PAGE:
Technology Factory Sweatshops Face Scrutiny In China

After the U.S.-based National Labor Committee published a report critical of technology companies' operations in China, the Electronic Industry Citizenship Coalition says it will now conduct an investigation.

The NLC's latest report claims that many companies such as IBM and Dell are purchasing keyboard components from Meitai, a Chinese company that reportedly runs sweatshop-like conditions in its factories. Workers of Meitai are reportedly asked to sit on a hardwood stools to work for 12 hours a day, seven days a week, and they are only given a two-day leave each month. NLC claims the workers are forced to work overtime and asked not to look up, or put hands in their pockets, or talk with each other or listen to music when working and they are required to install a key on each keyboard every 1.1 second. The workers are also asked to supervise each other during their daily work.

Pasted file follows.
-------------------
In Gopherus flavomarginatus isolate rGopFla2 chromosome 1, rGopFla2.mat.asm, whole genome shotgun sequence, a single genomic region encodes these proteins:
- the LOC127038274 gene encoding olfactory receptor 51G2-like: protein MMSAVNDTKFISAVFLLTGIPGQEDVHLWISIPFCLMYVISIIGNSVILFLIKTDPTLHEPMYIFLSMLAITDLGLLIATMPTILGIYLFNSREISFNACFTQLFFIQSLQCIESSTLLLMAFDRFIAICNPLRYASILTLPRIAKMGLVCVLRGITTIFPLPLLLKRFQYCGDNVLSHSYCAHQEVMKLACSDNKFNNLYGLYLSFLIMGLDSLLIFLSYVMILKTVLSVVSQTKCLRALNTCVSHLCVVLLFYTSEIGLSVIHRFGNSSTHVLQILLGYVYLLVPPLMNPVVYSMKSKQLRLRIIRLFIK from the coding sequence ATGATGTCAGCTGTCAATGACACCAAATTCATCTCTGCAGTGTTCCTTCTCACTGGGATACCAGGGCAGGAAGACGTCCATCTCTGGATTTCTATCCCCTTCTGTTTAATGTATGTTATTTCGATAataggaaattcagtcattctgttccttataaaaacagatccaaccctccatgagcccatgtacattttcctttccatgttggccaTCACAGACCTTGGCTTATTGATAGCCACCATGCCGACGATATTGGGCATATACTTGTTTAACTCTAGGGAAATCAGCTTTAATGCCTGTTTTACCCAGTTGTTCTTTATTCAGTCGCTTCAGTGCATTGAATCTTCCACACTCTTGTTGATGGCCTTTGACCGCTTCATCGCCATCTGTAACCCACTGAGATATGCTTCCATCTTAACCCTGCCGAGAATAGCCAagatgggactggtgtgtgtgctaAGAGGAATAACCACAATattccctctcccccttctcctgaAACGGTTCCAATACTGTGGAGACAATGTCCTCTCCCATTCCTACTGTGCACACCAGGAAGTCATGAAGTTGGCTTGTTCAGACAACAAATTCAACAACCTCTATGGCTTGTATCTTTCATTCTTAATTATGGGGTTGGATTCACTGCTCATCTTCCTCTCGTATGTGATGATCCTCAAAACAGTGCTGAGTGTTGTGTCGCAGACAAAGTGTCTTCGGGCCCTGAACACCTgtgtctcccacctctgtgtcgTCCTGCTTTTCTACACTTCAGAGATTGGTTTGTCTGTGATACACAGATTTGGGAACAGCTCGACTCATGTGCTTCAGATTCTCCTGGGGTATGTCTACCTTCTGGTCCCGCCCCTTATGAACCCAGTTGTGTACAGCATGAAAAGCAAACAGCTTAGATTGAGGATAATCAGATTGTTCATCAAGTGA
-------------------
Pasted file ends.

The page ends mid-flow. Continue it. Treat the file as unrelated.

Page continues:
NLC's report says that if a worker breaks Meitai's rule, he or she will be punished. The workers are apparently locked in the factory for four days a week and asked to live in a crowded dormitory. Though they are promised to get a payment of CNY4.37 each hour, they actually receive about CNY2.8 for each hour's work, which is lower than what is necessary for the local living standard.

Lenovo has already commented publicly and said it has never purchased any products directly from Meitai, but it says it will ask its suppliers to probe into the issue. HP says it will wait for EICC's investigation results and take corresponding measures then. It also claims that Meitai is not its direct supplier.

IBM, Microsoft, Dell, Lenovo and HP are all members of EICC, a self-governing organization of the technology sector in the U.S. that aims for better corporate social responsibility among its members.

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